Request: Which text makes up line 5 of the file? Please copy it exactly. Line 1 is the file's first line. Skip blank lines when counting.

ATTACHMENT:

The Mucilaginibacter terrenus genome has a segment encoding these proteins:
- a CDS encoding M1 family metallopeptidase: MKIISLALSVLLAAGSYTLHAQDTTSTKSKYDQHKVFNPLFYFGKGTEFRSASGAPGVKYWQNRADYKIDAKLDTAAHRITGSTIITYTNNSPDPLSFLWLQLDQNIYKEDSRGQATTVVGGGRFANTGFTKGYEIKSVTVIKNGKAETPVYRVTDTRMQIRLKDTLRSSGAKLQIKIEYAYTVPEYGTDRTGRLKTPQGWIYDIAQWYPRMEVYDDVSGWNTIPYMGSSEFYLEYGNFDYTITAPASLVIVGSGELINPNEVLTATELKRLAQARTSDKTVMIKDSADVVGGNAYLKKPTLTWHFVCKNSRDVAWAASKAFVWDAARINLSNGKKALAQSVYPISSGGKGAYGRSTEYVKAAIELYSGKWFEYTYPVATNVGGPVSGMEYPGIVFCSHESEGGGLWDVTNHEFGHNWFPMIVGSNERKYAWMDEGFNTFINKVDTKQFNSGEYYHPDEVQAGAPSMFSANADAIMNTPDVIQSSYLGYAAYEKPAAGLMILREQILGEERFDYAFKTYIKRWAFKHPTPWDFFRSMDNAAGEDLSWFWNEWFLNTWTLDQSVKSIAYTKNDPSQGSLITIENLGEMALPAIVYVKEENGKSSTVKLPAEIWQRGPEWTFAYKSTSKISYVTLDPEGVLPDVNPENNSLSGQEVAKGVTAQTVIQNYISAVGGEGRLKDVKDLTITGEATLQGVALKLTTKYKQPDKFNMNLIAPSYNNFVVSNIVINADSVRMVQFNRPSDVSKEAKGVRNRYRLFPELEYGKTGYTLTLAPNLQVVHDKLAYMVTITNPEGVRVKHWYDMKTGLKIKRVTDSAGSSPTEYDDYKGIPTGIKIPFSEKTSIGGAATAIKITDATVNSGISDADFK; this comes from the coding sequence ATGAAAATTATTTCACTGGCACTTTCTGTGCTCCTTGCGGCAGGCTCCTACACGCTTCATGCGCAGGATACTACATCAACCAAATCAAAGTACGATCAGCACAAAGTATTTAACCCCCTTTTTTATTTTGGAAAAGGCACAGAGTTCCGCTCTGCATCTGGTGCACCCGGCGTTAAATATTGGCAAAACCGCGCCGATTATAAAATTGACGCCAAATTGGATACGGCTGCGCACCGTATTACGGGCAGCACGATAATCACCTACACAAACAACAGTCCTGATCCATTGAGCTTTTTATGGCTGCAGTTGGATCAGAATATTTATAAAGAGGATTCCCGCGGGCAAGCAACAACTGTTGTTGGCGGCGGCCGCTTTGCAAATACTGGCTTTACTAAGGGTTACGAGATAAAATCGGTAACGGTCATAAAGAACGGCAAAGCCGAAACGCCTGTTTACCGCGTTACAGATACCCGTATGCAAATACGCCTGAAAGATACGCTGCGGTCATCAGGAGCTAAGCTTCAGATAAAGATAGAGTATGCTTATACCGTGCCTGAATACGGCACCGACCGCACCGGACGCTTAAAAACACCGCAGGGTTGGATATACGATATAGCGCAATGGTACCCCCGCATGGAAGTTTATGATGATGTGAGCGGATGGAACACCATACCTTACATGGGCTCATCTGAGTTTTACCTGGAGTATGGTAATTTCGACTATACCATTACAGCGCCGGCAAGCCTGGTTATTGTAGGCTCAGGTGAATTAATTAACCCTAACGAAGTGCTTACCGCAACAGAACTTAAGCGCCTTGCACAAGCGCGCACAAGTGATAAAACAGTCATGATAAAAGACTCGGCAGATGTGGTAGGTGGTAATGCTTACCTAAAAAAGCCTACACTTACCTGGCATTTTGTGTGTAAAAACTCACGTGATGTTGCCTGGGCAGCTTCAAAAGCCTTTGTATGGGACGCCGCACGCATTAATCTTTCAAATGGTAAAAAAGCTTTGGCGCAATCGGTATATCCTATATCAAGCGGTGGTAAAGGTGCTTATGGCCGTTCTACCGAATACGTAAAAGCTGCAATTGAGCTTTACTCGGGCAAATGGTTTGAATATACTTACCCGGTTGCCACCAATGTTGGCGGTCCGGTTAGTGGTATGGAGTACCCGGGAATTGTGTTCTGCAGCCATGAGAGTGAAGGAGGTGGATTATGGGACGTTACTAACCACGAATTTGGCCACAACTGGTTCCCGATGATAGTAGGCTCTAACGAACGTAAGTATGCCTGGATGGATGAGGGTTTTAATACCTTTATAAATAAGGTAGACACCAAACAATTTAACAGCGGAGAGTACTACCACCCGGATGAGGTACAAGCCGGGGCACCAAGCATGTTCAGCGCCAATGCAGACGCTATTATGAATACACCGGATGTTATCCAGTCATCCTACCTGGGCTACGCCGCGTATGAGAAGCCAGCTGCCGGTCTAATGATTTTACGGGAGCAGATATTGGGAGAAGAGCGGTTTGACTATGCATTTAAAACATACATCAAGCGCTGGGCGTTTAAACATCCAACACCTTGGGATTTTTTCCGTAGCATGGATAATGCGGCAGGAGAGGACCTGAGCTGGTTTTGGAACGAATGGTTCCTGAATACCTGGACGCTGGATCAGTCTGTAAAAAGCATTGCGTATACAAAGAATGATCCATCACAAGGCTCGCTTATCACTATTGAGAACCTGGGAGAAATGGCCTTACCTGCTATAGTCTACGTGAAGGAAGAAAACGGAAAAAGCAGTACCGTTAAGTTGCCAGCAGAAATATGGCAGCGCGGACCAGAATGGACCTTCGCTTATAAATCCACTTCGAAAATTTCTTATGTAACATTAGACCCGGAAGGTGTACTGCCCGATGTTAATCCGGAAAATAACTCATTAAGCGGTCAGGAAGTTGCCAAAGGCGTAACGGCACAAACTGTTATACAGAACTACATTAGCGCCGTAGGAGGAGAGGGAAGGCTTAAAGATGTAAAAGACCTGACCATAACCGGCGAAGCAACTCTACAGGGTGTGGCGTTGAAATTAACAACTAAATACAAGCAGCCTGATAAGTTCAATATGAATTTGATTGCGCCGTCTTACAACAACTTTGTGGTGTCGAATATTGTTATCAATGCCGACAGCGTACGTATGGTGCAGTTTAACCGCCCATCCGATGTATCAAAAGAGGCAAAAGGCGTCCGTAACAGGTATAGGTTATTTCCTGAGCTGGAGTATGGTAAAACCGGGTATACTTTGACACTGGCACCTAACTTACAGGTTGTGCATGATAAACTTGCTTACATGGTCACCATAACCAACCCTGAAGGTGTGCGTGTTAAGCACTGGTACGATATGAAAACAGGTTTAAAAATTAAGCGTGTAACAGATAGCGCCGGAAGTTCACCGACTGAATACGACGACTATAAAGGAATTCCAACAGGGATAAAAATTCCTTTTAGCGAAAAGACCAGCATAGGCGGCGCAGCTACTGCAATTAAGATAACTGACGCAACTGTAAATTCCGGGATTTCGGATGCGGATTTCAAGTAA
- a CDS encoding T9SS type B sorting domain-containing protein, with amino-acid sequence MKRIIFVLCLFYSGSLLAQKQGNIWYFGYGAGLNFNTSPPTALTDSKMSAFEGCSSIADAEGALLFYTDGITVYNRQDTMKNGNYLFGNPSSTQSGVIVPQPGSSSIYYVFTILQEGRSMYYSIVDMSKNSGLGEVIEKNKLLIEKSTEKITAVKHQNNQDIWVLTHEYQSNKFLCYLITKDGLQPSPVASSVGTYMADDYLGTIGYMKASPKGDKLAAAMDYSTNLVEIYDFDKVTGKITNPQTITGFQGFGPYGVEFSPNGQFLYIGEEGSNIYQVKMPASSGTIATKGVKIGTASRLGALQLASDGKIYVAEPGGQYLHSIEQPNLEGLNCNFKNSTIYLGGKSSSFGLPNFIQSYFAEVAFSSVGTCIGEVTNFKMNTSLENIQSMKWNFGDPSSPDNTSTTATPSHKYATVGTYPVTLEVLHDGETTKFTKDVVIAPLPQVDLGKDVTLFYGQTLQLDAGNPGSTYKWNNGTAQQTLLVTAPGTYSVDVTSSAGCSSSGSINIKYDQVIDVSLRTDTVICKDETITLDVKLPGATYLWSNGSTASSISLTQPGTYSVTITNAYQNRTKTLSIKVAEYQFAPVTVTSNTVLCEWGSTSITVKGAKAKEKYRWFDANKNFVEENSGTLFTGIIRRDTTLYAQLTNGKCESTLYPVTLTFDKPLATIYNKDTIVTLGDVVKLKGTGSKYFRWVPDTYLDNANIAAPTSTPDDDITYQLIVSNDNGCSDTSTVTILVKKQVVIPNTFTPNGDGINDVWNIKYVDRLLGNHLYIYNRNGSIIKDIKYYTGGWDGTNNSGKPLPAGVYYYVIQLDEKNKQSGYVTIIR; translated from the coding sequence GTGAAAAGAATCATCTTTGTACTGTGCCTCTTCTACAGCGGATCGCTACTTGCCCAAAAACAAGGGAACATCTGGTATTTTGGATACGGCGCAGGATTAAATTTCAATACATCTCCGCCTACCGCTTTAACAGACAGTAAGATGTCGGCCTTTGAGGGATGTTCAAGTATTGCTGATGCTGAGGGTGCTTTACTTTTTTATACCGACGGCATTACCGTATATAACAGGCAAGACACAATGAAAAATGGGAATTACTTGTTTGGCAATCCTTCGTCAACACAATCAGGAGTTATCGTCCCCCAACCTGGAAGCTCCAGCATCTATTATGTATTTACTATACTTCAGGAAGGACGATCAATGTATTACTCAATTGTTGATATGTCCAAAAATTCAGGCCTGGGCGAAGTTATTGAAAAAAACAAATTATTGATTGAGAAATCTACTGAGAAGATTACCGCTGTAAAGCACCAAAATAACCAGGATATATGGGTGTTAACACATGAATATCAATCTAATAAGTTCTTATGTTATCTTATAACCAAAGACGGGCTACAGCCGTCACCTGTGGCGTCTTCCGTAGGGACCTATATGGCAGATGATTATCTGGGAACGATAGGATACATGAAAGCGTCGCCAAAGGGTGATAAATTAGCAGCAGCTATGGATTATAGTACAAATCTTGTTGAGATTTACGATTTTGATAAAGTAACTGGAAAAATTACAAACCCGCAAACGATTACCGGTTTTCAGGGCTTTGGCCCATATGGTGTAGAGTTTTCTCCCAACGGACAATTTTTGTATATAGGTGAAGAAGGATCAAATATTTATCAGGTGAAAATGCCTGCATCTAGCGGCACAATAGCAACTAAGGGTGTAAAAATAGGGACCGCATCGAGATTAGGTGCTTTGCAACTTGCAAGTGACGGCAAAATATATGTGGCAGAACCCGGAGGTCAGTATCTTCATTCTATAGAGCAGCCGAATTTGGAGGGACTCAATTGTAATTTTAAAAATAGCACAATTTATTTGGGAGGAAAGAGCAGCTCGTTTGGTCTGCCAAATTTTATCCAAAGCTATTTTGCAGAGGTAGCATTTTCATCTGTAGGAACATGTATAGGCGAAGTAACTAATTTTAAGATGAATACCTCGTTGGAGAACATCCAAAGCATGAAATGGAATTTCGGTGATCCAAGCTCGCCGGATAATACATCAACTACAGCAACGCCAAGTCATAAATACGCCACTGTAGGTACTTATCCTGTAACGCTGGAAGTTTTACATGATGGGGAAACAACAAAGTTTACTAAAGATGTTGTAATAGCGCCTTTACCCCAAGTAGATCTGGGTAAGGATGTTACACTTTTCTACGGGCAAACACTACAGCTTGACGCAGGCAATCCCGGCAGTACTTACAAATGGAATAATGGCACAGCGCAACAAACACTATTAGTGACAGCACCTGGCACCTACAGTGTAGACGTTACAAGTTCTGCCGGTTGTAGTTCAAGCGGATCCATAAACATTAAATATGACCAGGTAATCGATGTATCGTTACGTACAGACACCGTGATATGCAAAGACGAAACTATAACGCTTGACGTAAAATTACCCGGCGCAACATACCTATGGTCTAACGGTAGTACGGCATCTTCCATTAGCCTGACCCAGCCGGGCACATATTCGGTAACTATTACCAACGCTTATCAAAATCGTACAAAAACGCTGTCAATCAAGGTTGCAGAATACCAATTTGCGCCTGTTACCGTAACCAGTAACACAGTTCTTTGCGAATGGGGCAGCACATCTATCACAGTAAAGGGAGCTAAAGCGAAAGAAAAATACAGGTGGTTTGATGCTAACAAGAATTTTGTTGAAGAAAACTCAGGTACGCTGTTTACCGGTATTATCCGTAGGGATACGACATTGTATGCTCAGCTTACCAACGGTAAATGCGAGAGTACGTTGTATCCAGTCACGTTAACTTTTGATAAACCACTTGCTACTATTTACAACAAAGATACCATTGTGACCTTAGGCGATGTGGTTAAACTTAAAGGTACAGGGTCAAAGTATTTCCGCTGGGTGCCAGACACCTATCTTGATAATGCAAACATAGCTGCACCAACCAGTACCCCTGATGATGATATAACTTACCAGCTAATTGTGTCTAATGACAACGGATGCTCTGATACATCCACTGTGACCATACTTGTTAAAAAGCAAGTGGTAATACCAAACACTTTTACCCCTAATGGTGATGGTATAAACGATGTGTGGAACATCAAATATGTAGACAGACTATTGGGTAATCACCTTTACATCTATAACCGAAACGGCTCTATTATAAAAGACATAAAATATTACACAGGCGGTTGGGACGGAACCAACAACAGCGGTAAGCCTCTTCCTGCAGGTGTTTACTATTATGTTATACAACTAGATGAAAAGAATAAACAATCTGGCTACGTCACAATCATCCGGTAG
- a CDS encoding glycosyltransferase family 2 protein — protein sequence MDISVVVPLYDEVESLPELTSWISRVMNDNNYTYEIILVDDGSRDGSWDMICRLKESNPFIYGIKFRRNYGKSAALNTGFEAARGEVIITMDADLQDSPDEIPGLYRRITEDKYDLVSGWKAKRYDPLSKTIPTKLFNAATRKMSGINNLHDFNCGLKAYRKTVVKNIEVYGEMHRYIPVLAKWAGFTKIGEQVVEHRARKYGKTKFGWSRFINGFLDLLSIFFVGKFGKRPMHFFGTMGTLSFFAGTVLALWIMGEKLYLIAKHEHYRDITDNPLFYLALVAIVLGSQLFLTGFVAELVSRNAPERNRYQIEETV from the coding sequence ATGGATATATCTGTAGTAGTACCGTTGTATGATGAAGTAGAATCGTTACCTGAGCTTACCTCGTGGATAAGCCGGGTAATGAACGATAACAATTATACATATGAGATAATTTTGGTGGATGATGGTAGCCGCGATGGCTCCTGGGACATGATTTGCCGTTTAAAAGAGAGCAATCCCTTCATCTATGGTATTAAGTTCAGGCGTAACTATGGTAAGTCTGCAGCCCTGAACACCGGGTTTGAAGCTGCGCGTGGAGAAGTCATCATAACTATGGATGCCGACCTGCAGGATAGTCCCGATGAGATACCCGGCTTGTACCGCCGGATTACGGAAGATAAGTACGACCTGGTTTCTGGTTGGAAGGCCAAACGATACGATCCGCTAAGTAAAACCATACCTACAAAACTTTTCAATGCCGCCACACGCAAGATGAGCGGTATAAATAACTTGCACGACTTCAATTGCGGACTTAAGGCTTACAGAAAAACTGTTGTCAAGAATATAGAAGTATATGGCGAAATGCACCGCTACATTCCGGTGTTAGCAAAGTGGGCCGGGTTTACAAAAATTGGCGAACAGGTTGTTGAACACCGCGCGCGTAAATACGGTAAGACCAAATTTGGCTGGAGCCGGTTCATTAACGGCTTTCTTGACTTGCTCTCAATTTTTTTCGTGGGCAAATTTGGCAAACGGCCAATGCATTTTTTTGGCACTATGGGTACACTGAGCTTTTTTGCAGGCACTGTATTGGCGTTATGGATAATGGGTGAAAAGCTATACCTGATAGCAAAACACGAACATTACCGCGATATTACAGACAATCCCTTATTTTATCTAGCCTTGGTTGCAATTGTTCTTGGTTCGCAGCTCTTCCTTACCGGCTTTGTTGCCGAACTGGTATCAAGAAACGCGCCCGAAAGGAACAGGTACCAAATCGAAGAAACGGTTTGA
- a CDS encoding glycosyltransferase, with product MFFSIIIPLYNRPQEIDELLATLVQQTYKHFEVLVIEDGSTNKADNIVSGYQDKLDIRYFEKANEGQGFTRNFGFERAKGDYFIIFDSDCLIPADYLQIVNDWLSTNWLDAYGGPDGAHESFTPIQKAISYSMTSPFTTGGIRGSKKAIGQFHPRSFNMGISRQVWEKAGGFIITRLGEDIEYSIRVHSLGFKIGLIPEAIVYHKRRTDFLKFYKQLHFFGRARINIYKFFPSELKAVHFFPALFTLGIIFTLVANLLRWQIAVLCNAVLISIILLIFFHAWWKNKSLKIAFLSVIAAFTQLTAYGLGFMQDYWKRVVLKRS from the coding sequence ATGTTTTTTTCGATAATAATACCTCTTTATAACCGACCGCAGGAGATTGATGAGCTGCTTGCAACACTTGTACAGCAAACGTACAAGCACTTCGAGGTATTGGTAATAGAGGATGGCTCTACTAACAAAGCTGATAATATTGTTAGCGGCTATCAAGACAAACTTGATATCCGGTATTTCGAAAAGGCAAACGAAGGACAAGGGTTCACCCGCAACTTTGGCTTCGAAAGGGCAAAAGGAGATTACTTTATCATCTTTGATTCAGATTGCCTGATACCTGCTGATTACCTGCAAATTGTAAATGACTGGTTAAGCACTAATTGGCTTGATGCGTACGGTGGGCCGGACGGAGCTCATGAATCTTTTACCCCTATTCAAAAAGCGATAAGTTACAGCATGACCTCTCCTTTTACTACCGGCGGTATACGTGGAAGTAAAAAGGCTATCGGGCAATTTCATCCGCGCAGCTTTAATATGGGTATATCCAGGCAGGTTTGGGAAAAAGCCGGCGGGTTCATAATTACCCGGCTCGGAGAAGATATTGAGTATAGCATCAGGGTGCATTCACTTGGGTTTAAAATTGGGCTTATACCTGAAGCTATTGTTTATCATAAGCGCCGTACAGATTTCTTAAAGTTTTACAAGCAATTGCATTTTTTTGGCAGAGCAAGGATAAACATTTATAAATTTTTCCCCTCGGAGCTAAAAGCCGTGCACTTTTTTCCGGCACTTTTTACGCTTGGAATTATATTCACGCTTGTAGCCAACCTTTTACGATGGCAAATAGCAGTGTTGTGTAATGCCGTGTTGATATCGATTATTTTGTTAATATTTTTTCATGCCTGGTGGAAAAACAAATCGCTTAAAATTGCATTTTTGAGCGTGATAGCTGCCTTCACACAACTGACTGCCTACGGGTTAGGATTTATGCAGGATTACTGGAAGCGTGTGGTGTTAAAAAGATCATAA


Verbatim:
- a CDS encoding glycosyltransferase, with product MFFSIIIPLYNRPQEIDELLATLVQQTYKHFEVLVIEDGSTNKADNIVSGYQDKLDIRYFEKANEGQGFTRNFGFERAKGDYFIIFDSDCLIPADYLQIVNDWLSTNWLDAYGGPDGAHESFTPIQKAISYSMTSPFTTGGIRGSKKAIGQFHPRSFNMGISRQVWEKAGGFIITRLGEDIEYSIRVHSLGFKIGLIPEAIVYHKRRTDFLKFYKQLHFFGRARINIYKFFPSELKAVHFFPALFTLGIIFTLVANLLRWQIAVLCNAVLISIILLIFFHAWWKNKSLKIAFLSVIAAFTQLTAYGLGFMQDYWKRVVLKRS from the coding sequence ATGTTTTTTTCGATAATAATACCTCTTTATAACCGACCGCAGGAGATTGATGAGCTGCTTGCAACACTTGTACAGCAAACGTACAAGCACTTCGAGGTATTGGTAATAGAGGATGGCTCTACTAACAAAGCTGATAATATTGTTAGCGGCTATCAAGACAAACTTGATATCCGGTATTTCGAAAAGGCAAACGAAGGACAAGGGTTCACCCGCAACTTTGGCTTCGAAAGGGCAAAAGGAGATTACTTTATCATCTTTGATTCAGATTGCCTGATACCTGCTGATTACCTGCAAATTGTAAATGACTGGTTAAGCACTAATTGGCTTGATGCGTACGGTGGGCCGGACGGAGCTCATGAATCTTTTACCCCTATTCAAAAAGCGATAAGTTACAGCATGACCTCTCCTTTTACTACCGGCGGTATACGTGGAAGTAAAAAGGCTATCGGGCAATTTCATCCGCGCAGCTTTAATATGGGTATATCCAGGCAGGTTTGGGAAAAAGCCGGCGGGTTCATAATTACCCGGCTCGGAGAAGATATTGAGTATAGCATCAGGGTGCATTCACTTGGGTTTAAAATTGGGCTTATACCTGAAGCTATTGTTTATCATAAGCGCCGTACAGATTTCTTAAAGTTTTACAAGCAATTGCATTTTTTTGGCAGAGCAAGGATAAACATTTATAAATTTTTCCCCTCGGAGCTAAAAGCCGTGCACTTTTTTCCGGCACTTTTTACGCTTGGAATTATATTCACGCTTGTAGCCAACCTTTTACGATGGCAAATAGCAGTGTTGTGTAATGCCGTGTTGATATCGATTATTTTGTTAATATTTTTTCATGCCTGGTGGAAAAACAAATCGCTTAAAATTGCATTTTTGAGCGTGATAGCTGCCTTCACACAACTGACTGCCTACGGGTTAGGATTTATGCAGGATTACTGGAAGCGTGTGGTGTTAAAAAGATCATAA